South Africa… a regional resource for essential oils?

The South African essential oils industry, which has experienced many failures over the past few decades, may be reaching a point where it will become a resource of skill and equipment supply for the rest of the continent.
South African food industry doyen Dr Aubrey Parsons says there is now a far greater understanding among producers of what it takes to produce good quality oils than a few years ago. More growers are now producing quality oils from botanically-correct species, he says.
Other postive developments are:

  • Better locally-manufactured equipment and improved distillation techniques. More growers are installing their own equipment, making them totally independent and maintaining confidentiality.
  • Many more indigenous botanics are now being grown and processed, in an endeavour to meet global demand for new and exciting flavours and perfumes.
  • Some producers have achieved a stage where they are isolating individual aromatics from a variety of essential oils. This is an expensive process but has huge application.
  • There is now a considerable corps of South African and international consultants experienced in the challenges related to African essential oils production.

Throughout the African continent, essential oils have been seen as a tantalising way of bringing small farmers into the modern economy with high-value crops and local value-adding.
However, essential oils generally remains a difficult – though potentially lucrative – business.
Community development-type projects for small, emerging farmers have become fairly common throughout Africa, but so has their failure rate.
A consultant to a large project in South Africa estimates that only about 15% of emerging farmers succeed in essential oils.
Sandor Koesis, a South African equipment supplier, says a problem he often encounters among “funded” emerging farmers is that they are given access to money and land, but no skills for growing and producing.
Also, those who fail generally lack business and “life” skills. These need to be supplied together with money and land.
Essential oils are seen as an appropriate crop for emerging farmers because they can be grown on small, individual pieces of land and with shared equipment. Also, high prices can be achieved on a growing global market.
Africa has a vast natural resource, yet it is a net importer of essential oils.
Information is much more readily available than in the past, says prominent essential oils dealer Clive Teubes. “In the past, wrong species were planted. There are now a number of nurseries which will advise on species, and industry players will impart information and knowledge if approached,” he says.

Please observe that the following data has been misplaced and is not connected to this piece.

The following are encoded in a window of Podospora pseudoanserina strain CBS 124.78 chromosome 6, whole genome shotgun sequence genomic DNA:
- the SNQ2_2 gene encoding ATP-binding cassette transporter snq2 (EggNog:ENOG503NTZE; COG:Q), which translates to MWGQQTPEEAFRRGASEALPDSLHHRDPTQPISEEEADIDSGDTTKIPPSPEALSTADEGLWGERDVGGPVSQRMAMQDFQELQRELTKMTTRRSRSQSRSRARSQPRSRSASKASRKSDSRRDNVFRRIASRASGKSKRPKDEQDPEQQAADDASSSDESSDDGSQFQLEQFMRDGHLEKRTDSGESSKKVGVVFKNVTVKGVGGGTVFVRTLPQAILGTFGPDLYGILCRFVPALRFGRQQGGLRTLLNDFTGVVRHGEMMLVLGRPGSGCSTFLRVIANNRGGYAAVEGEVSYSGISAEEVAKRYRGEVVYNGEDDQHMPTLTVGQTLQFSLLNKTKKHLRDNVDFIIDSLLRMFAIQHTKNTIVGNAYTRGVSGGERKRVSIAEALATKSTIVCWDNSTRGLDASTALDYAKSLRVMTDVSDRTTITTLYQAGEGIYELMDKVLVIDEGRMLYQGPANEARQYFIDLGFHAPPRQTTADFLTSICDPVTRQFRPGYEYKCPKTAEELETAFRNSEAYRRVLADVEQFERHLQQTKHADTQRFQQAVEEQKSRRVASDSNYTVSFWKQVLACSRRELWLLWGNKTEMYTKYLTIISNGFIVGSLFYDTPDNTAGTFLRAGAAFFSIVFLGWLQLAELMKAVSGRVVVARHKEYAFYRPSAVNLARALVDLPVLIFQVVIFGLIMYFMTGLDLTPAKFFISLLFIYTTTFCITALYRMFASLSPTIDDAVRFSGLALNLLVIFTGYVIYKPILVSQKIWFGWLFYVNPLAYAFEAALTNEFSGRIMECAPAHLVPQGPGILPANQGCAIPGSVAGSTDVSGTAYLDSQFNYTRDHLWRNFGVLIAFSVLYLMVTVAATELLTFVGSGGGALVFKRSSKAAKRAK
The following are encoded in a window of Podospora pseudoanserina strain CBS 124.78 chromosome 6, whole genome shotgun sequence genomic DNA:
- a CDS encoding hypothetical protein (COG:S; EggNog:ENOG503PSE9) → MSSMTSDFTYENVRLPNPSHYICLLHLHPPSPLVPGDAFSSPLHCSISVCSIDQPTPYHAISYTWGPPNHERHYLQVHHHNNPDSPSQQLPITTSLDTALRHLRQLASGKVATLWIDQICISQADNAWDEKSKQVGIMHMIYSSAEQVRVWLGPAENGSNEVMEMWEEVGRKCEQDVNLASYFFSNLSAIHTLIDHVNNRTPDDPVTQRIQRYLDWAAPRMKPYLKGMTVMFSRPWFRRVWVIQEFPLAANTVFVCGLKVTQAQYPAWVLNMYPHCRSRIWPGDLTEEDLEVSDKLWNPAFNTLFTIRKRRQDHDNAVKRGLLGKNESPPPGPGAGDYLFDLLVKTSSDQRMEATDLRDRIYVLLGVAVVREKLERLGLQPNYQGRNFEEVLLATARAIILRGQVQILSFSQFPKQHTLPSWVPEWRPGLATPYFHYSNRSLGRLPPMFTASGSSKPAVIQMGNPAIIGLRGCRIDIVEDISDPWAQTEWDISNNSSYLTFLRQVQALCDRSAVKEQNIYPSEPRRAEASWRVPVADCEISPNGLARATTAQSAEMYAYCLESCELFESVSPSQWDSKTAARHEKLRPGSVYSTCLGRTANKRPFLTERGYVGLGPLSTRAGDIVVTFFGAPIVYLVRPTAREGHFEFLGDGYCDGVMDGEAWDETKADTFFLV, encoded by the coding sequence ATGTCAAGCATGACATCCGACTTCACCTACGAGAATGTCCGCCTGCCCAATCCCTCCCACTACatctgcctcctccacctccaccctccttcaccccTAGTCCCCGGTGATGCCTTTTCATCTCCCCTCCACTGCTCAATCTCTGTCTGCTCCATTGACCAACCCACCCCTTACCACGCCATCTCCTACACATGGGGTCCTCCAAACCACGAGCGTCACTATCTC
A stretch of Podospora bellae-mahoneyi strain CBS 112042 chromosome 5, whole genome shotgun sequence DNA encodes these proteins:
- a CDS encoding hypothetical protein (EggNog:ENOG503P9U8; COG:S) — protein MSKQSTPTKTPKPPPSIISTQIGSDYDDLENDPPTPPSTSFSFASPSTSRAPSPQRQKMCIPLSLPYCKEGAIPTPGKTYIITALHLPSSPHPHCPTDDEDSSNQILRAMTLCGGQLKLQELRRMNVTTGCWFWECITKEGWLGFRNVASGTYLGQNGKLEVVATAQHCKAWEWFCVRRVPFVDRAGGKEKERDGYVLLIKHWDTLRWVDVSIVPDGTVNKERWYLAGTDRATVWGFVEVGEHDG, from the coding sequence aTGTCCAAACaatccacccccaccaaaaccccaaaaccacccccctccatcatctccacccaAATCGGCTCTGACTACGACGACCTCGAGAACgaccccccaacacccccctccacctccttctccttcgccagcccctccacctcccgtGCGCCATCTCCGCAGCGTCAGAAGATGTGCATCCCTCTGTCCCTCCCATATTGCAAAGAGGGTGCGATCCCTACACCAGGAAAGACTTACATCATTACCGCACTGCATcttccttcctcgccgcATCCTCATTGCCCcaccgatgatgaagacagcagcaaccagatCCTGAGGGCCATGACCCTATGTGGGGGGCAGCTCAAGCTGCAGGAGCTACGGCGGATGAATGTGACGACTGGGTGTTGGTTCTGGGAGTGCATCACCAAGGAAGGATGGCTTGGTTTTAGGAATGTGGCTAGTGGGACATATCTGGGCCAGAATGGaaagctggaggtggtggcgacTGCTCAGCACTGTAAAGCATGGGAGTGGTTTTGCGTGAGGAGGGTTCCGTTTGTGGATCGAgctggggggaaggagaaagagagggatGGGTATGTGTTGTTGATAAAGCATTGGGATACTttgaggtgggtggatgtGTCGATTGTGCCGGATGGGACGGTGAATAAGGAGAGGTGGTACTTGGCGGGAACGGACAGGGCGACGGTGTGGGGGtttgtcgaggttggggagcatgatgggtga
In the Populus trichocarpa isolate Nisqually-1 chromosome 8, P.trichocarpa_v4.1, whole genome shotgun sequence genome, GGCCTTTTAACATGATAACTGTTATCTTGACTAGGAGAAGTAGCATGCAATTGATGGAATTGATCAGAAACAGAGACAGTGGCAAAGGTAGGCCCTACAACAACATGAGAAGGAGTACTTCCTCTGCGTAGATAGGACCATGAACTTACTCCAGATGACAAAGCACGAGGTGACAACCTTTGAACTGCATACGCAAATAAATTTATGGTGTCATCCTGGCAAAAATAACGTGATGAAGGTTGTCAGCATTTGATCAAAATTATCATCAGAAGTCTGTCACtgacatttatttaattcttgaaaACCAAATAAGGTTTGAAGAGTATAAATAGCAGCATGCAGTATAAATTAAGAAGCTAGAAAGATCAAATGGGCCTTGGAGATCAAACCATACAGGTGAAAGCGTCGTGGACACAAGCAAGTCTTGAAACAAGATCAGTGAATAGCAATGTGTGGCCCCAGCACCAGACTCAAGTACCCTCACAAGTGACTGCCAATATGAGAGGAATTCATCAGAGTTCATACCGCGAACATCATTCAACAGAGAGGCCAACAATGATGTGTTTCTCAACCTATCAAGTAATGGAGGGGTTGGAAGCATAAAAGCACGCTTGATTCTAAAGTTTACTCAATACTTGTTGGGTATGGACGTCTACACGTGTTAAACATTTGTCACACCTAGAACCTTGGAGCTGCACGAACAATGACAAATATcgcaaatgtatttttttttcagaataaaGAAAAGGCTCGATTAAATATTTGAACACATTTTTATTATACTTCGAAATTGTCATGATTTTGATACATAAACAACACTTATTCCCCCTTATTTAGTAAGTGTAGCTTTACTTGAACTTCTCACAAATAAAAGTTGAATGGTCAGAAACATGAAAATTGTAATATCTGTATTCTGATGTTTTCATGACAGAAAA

However, essential oils production is neither a “weekend” business or a “third crop”, says Teubes. It is also not suited to “making a quick buck”.
Farmers need to be dedicated to growing to produce sustainable volumes. They need to know the market they are entering and should not enter a market unless they can export, as the local market is not big enough to sustain production, he says.
A concern in the industry is the slow entry rate of large, commercial farmers. Both big and small growers are needed – the essential oils business is dictated by markets abroad. and for SA to be a succesful player there, it has to produce sustainable volumes and quality. This cannot be left to small producers alone.
Jonathan Bradfield, an Eastern Cape pineapple and game farmer who has recently converted 30ha to rose geranium and buchu, says growing herbs is intensive both in finance and labour, and difficult to get off the ground. For instance, a distillery costs around $100,000 (ex factory). A new grower will not invest this amount unless he is sure that the business will be successful.
Parsons comments that huge strides have been achieved in distillation techniques and equipment manufacture. Much of the South African-manufactured equipment is even being exported.
Depending on the size of their plantings, growers either install their own stills or share fixed or mobile stills. Test stills, used for trial plantings, generally have a 5kg capacity and cost about $1,240.
Community developments sometimes use mobile stills which are transported on a bakkie or a trailer among member-growers. Koesis says a good-size still for sharing among farmers would have a 75kg gas burner which six people can lift onto bakkie. The cost is about $8,000 ex factory.
Greg Rowe, a Pietermaritzburg equipment supplier, makes trailer-transported stills with capacities of 100-500kg. Boilers can be diesel-fired.
A fixed unit with a 1,500kg capacity costs $57,000-$72,000 ex factory.
IFEAT: Tel +44 20 7729 5904; fax: +44 20 7814 8383; ; website:
Equipment suppliers:
Sandor Koesis: Tel +27224481387;; Greg Rowe: Tel +27 21 876-3119;; Komar Associates: +27-11-7602718